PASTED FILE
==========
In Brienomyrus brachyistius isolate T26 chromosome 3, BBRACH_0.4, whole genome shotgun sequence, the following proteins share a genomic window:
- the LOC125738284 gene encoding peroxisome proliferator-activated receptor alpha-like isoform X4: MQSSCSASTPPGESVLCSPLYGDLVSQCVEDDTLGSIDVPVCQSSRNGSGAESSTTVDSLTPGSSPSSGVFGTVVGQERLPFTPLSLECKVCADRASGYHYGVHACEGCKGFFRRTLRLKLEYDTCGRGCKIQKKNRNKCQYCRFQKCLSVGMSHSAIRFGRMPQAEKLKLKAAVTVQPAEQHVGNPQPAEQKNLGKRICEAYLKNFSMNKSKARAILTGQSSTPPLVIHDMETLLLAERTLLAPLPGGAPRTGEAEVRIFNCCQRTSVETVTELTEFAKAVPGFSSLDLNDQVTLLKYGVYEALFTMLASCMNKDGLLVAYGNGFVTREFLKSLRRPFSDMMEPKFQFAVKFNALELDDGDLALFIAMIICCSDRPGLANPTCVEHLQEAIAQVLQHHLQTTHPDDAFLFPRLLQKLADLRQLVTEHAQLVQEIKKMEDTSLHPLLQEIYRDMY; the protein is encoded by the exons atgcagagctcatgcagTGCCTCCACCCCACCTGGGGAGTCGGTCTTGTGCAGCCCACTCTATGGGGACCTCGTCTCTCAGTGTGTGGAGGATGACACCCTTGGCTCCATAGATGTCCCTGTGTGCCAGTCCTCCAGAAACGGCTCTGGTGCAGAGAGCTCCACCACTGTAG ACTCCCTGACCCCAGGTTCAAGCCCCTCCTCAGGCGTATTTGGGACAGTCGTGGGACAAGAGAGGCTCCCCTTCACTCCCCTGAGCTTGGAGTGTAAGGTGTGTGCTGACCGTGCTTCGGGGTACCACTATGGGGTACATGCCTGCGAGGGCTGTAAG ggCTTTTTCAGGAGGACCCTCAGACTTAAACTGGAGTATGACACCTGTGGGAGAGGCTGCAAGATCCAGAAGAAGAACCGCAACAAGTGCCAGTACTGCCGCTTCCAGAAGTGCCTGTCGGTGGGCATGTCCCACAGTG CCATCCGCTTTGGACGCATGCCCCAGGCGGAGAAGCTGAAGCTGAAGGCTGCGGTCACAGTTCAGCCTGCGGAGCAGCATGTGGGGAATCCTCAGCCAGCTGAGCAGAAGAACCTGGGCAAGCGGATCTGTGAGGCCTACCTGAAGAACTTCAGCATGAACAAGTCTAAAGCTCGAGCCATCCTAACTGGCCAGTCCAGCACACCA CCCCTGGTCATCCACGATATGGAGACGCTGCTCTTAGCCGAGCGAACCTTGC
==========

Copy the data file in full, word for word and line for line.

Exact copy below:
In Brienomyrus brachyistius isolate T26 chromosome 3, BBRACH_0.4, whole genome shotgun sequence, the following proteins share a genomic window:
- the LOC125738284 gene encoding peroxisome proliferator-activated receptor alpha-like isoform X4: MQSSCSASTPPGESVLCSPLYGDLVSQCVEDDTLGSIDVPVCQSSRNGSGAESSTTVDSLTPGSSPSSGVFGTVVGQERLPFTPLSLECKVCADRASGYHYGVHACEGCKGFFRRTLRLKLEYDTCGRGCKIQKKNRNKCQYCRFQKCLSVGMSHSAIRFGRMPQAEKLKLKAAVTVQPAEQHVGNPQPAEQKNLGKRICEAYLKNFSMNKSKARAILTGQSSTPPLVIHDMETLLLAERTLLAPLPGGAPRTGEAEVRIFNCCQRTSVETVTELTEFAKAVPGFSSLDLNDQVTLLKYGVYEALFTMLASCMNKDGLLVAYGNGFVTREFLKSLRRPFSDMMEPKFQFAVKFNALELDDGDLALFIAMIICCSDRPGLANPTCVEHLQEAIAQVLQHHLQTTHPDDAFLFPRLLQKLADLRQLVTEHAQLVQEIKKMEDTSLHPLLQEIYRDMY; the protein is encoded by the exons atgcagagctcatgcagTGCCTCCACCCCACCTGGGGAGTCGGTCTTGTGCAGCCCACTCTATGGGGACCTCGTCTCTCAGTGTGTGGAGGATGACACCCTTGGCTCCATAGATGTCCCTGTGTGCCAGTCCTCCAGAAACGGCTCTGGTGCAGAGAGCTCCACCACTGTAG ACTCCCTGACCCCAGGTTCAAGCCCCTCCTCAGGCGTATTTGGGACAGTCGTGGGACAAGAGAGGCTCCCCTTCACTCCCCTGAGCTTGGAGTGTAAGGTGTGTGCTGACCGTGCTTCGGGGTACCACTATGGGGTACATGCCTGCGAGGGCTGTAAG ggCTTTTTCAGGAGGACCCTCAGACTTAAACTGGAGTATGACACCTGTGGGAGAGGCTGCAAGATCCAGAAGAAGAACCGCAACAAGTGCCAGTACTGCCGCTTCCAGAAGTGCCTGTCGGTGGGCATGTCCCACAGTG CCATCCGCTTTGGACGCATGCCCCAGGCGGAGAAGCTGAAGCTGAAGGCTGCGGTCACAGTTCAGCCTGCGGAGCAGCATGTGGGGAATCCTCAGCCAGCTGAGCAGAAGAACCTGGGCAAGCGGATCTGTGAGGCCTACCTGAAGAACTTCAGCATGAACAAGTCTAAAGCTCGAGCCATCCTAACTGGCCAGTCCAGCACACCA CCCCTGGTCATCCACGATATGGAGACGCTGCTCTTAGCCGAGCGAACCTTGC